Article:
Minniemagoo Wed 04-Jan-17 22:45:56

Your priest may not baptise them if a parent with full legal rights objects. Thankfully the days of the church baptising children behind parents backs is gone and now parents have to attend a pre baptism course and also the Godparents will get some (minimal) instruction on their roles etc.
If the priest asks would you be comfortable outright lying and saying the Dad is no longer involved.
Will your children keep it a secret if they know it is happening, surely the will tell him after anyway.
I'd really look at your reasons for doing this.

TheCraicDealer Wed 04-Jan-17 22:46:25

You don't really say why you want to though? You don't mention attending church with the children and it seems like their only exposure to religion is RE classes at school.

If you and your DDs have a strong faith, they understand what it means and they're keen to do it, I would go for it. If the christening and the lead up to it is the first time you've been to church in several years with the exception of midnight service and your main motivation is "it would be nice", then no, I don't think that's right on several levels.

FishInAWetSuitAndFlippers Wed 04-Jan-17 22:48:03

Given how uninvolved he is I wouldn't take his views into account at all.

I would take your dcs views into account though, it doesn't sound like they attend church or have any understanding beyond what they learn at school. They need to be involved in the decision making process, they don't sound informed enough to make that choice from what you've said here.

IWantATardis Wed 04-Jan-17 22:50:41

now parents have to attend a pre baptism course

Depends on the denomination I think? My DC are baptised CoE and we didn't have to do anything other than turn up at church on the agreed Sunday. That was just 2 years ago.

Oswin Wed 04-Jan-17 22:51:27

Do you not think the father is appalling paul!?

Yes yes legality rights yada yada but morally he's a shit and not a parent.

PurpleDaisies Wed 04-Jan-17 22:52:03

Personally I think that you should wait until your children are properly old enough to understand baptism/religion and let them make their own decision. But then I think that about all christenings tbh.

I totally agree.

In many churches you can have service of thanksgiving which is a like a christening but without the water bit. Many of my Christian friends have opted for this instead so their children are able to be baptised if they choose to when they're old enough to make a decision.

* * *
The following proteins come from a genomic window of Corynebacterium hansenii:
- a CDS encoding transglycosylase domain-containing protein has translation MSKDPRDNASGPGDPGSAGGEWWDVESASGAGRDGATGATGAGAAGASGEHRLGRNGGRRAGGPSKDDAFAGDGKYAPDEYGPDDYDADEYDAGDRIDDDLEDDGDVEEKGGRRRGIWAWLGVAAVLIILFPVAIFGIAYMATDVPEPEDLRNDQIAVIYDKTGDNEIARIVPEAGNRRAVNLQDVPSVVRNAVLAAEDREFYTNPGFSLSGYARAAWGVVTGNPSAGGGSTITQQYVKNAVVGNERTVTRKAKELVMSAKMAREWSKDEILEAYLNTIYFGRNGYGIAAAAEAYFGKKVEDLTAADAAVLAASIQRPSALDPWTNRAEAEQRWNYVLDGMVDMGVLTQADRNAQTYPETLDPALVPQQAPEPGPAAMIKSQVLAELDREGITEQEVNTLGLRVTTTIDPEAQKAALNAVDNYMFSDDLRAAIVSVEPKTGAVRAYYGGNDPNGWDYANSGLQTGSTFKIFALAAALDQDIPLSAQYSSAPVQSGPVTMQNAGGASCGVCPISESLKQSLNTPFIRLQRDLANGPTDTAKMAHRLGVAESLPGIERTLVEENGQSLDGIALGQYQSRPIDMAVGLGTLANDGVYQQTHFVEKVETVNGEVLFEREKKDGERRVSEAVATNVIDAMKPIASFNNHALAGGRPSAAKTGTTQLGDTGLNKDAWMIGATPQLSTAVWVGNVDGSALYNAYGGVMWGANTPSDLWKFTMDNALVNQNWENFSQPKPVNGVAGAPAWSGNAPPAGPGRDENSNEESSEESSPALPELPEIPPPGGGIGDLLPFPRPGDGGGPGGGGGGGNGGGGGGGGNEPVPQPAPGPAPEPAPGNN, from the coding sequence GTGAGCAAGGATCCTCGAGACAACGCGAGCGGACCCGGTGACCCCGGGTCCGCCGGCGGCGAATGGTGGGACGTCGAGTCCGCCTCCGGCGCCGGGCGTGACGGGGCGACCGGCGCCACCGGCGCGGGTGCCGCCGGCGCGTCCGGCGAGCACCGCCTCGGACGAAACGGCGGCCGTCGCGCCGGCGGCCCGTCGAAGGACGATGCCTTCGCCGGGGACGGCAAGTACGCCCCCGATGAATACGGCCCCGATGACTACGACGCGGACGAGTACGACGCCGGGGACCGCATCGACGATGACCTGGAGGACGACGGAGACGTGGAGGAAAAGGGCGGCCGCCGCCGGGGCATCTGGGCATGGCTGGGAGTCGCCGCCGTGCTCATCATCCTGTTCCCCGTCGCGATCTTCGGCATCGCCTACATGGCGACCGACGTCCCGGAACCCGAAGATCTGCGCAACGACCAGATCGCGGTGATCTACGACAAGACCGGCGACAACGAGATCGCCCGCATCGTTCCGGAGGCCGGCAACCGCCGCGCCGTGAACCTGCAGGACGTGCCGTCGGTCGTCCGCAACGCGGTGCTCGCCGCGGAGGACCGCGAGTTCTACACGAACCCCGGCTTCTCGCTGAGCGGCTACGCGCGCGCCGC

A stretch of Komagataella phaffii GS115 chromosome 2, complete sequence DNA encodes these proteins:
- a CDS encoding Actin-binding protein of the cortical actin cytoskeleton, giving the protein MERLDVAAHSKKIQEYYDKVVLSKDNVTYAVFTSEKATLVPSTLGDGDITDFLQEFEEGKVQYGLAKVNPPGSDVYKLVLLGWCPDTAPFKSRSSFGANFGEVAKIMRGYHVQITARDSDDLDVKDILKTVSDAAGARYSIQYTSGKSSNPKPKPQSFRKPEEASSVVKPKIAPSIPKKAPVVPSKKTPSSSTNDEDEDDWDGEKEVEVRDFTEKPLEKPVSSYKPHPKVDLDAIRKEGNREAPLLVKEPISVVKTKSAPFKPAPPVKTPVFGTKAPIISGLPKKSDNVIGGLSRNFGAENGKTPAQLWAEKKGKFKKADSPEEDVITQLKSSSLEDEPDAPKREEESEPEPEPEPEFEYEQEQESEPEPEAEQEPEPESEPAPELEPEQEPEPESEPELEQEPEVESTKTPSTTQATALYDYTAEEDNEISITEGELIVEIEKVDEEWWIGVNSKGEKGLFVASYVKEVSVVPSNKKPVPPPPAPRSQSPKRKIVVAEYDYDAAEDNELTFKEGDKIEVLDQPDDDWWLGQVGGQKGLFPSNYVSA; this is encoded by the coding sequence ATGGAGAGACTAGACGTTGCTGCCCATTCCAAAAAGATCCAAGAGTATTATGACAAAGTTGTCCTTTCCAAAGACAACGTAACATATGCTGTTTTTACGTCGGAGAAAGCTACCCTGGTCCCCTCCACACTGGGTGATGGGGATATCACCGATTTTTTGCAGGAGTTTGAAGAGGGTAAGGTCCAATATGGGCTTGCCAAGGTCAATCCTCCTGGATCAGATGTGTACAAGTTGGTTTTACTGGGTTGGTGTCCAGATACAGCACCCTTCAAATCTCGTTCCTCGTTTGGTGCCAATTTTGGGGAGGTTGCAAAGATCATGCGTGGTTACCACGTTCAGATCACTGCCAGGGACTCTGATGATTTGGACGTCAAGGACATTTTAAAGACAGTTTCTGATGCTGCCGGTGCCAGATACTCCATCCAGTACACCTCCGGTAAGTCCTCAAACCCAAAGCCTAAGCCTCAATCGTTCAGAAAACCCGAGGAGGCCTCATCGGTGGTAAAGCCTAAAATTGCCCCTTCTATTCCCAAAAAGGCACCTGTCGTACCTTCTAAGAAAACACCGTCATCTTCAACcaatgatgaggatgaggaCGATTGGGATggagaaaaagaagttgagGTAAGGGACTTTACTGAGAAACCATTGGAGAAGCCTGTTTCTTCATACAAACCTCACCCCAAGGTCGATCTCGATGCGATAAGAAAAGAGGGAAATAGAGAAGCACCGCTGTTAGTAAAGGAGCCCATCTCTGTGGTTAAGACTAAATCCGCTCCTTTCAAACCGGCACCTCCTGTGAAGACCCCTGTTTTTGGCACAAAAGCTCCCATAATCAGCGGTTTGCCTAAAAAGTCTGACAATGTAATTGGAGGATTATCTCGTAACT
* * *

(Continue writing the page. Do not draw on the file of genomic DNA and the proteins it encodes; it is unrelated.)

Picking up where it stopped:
Are you involved with a church?

PaulAnkaTheDog Wed 04-Jan-17 22:53:50

Very true Minnie. If you want to go through with this without your ex's blessing OP, I hope you realise you'll more than likely be breaking one of Commandments of the faith your entering them in to. Within a religious building no less.

If this is more than 'get all the kids done at once' even though you don't have a religious bone in your body then really think about it.

HolidaySpiritsReinbeerAndWhine Wed 04-Jan-17 22:53:52

'Doing some RE' at school is not the same as being a Christian. It should be your children's choices (all of them), once they are fully informed of what they are being 'christened' into. If you're just doing it for a nice day for the family, you're doing it for the wrong reasons. I say this as someone who was baptised and fully immersed in church life until my teens. It should be a decision made after serious consideration by your children, and their father's input if they choose to seek it.

IWantATardis Wed 04-Jan-17 22:57:18

What do your DDs think about being baptised, OP? You mention religious education at school, but do you take them to church to worship as a family outside of school too?

My own DC were baptised as infants, but I wouldn't get an older child baptised unless they actively wanted it and had an understanding of what it meant. 7 yrs old is old enough that I wouldn't be comfortable making that decision on their behalf.

NewNNfor2017 Wed 04-Jan-17 22:58:53

Yes yes legality rights yada yada but morally he's a shit and not a parent.

The moral high ground is a grim place to be when a Prohibited Steps Order arrives on the doormat 2 days before the Ceremony.

Whether the law is right or not is irrelevant - what is relevant is whether the OP is willing to take the risk and deal with the fallout if it goes wrong.

PaulAnkaTheDog Wed 04-Jan-17 23:02:01

But he is a parent. Very limited contact but still active in their lives. Dare I say flip it from mother to father asking this? The reactions would be monumentally different.

Somedays Wed 04-Jan-17 23:02:45

Will he care? Surely if he's an atheist it's only a bit of water and doesn't mean anything anyway...